Venkat Rao has an interesting take on the ideas of deliberate practice, flow, and the 10,000 hour rule. In The Deliberate Practice of Disruption he points out that these ideas of expertise are always presented in closed worlds.
The real problem is that research on expertise focuses on fields where “expertise” is a well-posed and objectively codified notion. This means mature fields that are closed and bounded, and can be easily observed, modeled and studied under laboratory conditions. So it is not surprising that the work … is based on fields like “medicine, music, chess and sports” … all sharply circumscribed and regulated domains.
Rao’s essay may be a bit too harsh on closed-world domains and a bit too romantic about open-world domains, but the distinction between the domains is important. You don’t become a successful entrepreneur, for example, the same way you become a successful violinist. Closed worlds place a much higher emphasis on error-elimination, at least initially, than do open worlds. In an open world, the concept of an error may not even make sense. Where there is no law there is no sin.
Consulting is a more open world than academia. As Rao notes, academia can close off an otherwise open world through “bureaucratic productivity measures like publications and citations.” Clients are happy if you solve their problems. They could not care less whether your solutions are publishable and all that implies. Original and thoroughly footnooted work that doesn’t solve their problems is not appreciated.
Clients are not going to give you an oral exam to see whether you’ve mastered some canon. And they don’t care if you cross academic boundary lines to use something “outside your field.” They do care about credentials sometimes, but in a pragmatic way: they may need someone with the right credentials to review something. In that case, your credentials are part of the solution.
2 thoughts on “Closed-world expertise”
Not only is it not appreciated in consulting, but it’s actually viewed as squandering the time they’re paying you for.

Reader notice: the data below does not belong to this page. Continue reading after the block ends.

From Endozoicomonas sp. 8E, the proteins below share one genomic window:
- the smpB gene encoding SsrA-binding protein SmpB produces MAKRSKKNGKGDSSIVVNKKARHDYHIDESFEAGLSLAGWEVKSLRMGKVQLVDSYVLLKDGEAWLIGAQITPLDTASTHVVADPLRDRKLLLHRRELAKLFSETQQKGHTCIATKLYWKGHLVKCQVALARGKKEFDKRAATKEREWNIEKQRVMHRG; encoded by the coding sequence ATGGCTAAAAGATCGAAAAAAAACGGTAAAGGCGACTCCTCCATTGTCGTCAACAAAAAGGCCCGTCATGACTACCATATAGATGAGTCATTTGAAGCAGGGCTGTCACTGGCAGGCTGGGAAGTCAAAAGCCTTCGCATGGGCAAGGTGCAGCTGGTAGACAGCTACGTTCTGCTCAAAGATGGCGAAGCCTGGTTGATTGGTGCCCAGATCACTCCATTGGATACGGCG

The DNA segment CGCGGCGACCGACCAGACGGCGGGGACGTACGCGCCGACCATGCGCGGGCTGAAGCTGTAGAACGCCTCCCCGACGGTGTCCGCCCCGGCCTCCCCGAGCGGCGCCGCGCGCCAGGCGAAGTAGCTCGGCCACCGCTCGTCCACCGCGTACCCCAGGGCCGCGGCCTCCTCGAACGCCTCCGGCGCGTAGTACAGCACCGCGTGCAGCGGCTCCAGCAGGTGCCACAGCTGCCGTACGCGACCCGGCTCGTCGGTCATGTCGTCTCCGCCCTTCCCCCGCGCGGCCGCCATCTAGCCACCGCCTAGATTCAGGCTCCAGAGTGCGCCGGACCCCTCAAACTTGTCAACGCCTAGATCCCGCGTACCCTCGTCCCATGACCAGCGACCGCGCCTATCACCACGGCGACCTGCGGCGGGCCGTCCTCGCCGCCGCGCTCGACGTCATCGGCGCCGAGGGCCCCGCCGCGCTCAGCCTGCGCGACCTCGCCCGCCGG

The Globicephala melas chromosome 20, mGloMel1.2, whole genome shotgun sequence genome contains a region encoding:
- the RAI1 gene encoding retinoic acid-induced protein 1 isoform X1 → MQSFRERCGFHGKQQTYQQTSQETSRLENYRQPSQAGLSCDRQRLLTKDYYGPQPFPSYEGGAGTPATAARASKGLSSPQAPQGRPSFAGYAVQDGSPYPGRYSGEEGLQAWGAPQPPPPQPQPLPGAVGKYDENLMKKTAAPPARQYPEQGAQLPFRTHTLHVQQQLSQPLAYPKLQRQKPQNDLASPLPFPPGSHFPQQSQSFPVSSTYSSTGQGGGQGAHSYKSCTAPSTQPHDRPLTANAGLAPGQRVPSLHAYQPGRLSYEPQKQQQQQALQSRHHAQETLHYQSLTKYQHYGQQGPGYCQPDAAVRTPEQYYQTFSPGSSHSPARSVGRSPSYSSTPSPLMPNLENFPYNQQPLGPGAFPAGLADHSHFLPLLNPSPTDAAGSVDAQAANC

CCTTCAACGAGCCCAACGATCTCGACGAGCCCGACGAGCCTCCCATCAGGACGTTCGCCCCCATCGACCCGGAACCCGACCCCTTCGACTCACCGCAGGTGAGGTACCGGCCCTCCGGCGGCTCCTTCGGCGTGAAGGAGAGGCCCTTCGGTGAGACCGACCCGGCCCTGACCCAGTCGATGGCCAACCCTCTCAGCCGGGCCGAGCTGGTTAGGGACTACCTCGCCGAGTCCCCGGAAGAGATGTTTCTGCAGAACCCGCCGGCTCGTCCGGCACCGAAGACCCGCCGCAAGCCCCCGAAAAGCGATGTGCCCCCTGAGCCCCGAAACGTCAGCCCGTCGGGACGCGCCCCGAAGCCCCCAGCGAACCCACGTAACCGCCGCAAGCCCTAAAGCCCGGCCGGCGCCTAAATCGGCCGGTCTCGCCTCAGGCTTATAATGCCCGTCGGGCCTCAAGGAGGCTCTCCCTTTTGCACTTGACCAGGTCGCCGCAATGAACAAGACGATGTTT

The problem, of course, is that people who hire consultants don’t usually just want a problem solved by any means practicable. They usually have a vivid idea of just how they want it solved, and there is often a conflict between the two positions. (This is partly because in the U.S. there are definite advantages to hiring consultants and illegally treating them as employees.)
The rest of this note belongs at the linked “best or worst?” post, but comments are closed there.
When you have way too many alternatives, you simply have to use at-the-worst selection to filter them. 5000 resumes for one position? Chuck out as many as you can, as quickly as you can. Where I live there are 9 movie theaters within easy walking distance, showing anything from 3 to 12 films each, so I have to judge each film at its worst if I want to see one at all. Horror, dumbass comedy, or documentary? Out. Less than 90% at Rotten Tomatoes (barring exceptional circumstances)? Out. Critics say it’s slow, loud, pictorial, or “atmospheric”? Out. Etc.
The Nobel Committee for Literature’s actual standards are quite interesting, and have varied over time. At the moment, however, you are most likely to get a Nobel if you have (a) pioneered the direction in which world literature or a specific genre has gone, and/or (b) are important to the literature of your culture but unknown to the world generally.